Are Jane Austen’s Emma and Persuasion still relevant now?
‘Austen’s work has a real modern grasp of human psychology’
Sophie Sherratt | 3 December 2017

Emma is a coming of age Jane Austen novel, following the story of Emma Woodhouse, who makes a hobby out of match-making but cannot see the dangers of interfering in others’ lives. Persuasion is a simple novel and love story at first glance, yet woven throughout the fabric of her writing is elegance and wit.

Austen’s writing creates such exciting, relatable and three-dimensional images of the characters in the reader's head, especially with Emma and Harriet who are complete opposites, thus creating a perfect balance. However, my favourite character is definitely Mr. Knightley; his fearlessness to be honest and frank with Emma is to be admired and he is constantly pushing boundaries by putting Emma in her place. He always succeeds in warning her of her potential social improprieties and is one of the main moderating influences to her impetuous personality, making him a lovable and courageous character.The protagonist of Persuasion, Anne Elliot, is shown as noble and humble, and she never pities herself, making her a favourite character of mine. One of my favourite elements of the book is Anne’s inner monologues which displayed her dealing with her emotions and perhaps falling in love again, highlighting the importance of second chances and missed opportunities in the novel and in present day society.

At the beginning the novel, I disliked Emma as she was extremely egotistic, selfish and did not think much about the feelings of her peers. However, she did have several redeeming qualities; the love and patience she had for her father and that she always meant well, even if she did not show it in the best way! Emma’s journey is fascinating because she begins to mature and become slightly more understanding of others by the end of the novel. The process of maturing is a never-ending journey which is portrayed so well throughout the novel and adds a sense of timelessness to Emma.

Differing from Emma, is Anne’s love interest in Persuasion, Fredrick Wentworth, who is good-hearted and passionate. Towards the end of the novel, Wentworth writes a letter which truly underlines Austen’s way with words and until that point there is so much unsaid, which makes the letter all the more powerful and shows his emotions finally coming through. This parallels that many people bury their feelings and speak or act differently because they let their emotions pull them in a different direction.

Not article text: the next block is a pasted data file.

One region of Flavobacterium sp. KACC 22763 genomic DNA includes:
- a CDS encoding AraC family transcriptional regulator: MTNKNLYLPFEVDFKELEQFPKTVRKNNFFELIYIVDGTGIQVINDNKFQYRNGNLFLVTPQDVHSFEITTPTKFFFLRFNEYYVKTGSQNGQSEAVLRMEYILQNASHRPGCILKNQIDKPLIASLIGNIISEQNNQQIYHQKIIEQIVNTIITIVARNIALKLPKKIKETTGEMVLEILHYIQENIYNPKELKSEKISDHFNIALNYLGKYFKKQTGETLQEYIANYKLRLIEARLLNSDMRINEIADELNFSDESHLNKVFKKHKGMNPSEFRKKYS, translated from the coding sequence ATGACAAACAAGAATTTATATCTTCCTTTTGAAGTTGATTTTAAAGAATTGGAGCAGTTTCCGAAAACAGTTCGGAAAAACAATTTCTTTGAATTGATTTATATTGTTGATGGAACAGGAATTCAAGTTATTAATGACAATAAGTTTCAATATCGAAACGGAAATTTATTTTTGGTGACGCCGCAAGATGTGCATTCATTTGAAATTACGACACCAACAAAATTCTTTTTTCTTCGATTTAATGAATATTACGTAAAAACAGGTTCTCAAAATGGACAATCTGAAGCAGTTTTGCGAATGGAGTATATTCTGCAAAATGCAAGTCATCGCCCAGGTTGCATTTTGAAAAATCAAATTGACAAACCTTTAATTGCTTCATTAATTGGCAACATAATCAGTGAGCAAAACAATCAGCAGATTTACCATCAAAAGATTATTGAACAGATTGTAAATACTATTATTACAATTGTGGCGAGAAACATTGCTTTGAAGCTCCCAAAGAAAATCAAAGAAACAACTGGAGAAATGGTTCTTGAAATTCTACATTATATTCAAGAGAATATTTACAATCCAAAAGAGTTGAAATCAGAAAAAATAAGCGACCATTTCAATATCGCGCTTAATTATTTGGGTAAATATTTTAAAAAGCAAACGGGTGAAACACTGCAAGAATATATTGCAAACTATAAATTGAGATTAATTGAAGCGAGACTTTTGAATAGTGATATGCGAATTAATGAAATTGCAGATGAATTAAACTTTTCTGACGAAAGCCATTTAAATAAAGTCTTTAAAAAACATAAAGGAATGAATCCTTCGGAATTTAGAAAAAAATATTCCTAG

Austen’s work has a real modern grasp of human psychology, especially since Persuasion is not only a love story, but also a comic satire of the upper classes, showing that the obsession with class and money most people had was not everything; affection will always be superior to rank. The character development also gives that aspect of human emotion and realism to novel due to the understandable changes the characters endure throughout the novel which reflects everyday life; we are constantly changing. This shows that Persuasion is still relevant today in that life is dynamic and fascinating just like reality. Similarly, in Emma there is  huge character development in not only Emma but also Harriet Smith, a less key character, who we watch become emotionally bruised by rejection due to Emma’s attempts to pair her with Mr. Elton, resulting in the realisation she can no longer let herself be swayed by her friend’s advice and needs to start to make independent decisions. Harriet beginning to comprehend that she needs to become more autonomous is a huge part of growing up, and appeals to a modern audience, portraying that you cannot always rely on others to make decisions for you.

In my opinion, Emma presents an intriguing perception of growing up in the nineteenth century which does differ from growing up in the present day. Having said this, the themes of maturing, finding love and developing autonomy are significant to the novel’s plot and are timeless and thus still relevant to today’s generation. Persuasion is one of Austen’s most overlooked works, and the delicate and subtle novel provokes the ongoing discussion of persuasion as a tool. The idea itself is powerful but is not shown in the novel as right or wrong; there are examples of it being used poorly, as manipulation with a bad intent, and good-naturedly, as friendly concern with a moral objective. So, we must ask ourselves, what can we do to find the balance between two extremes, believing everything that people tell us or ignoring it altogether? How do we make up our minds when different individuals are trying to persuade us here or there? Persuasion shows that these questions are still relevant today, and all we can do is keep asking them.


Original Image by Leili Farsian and Lizzie Debonnaire 

James Routledge 2016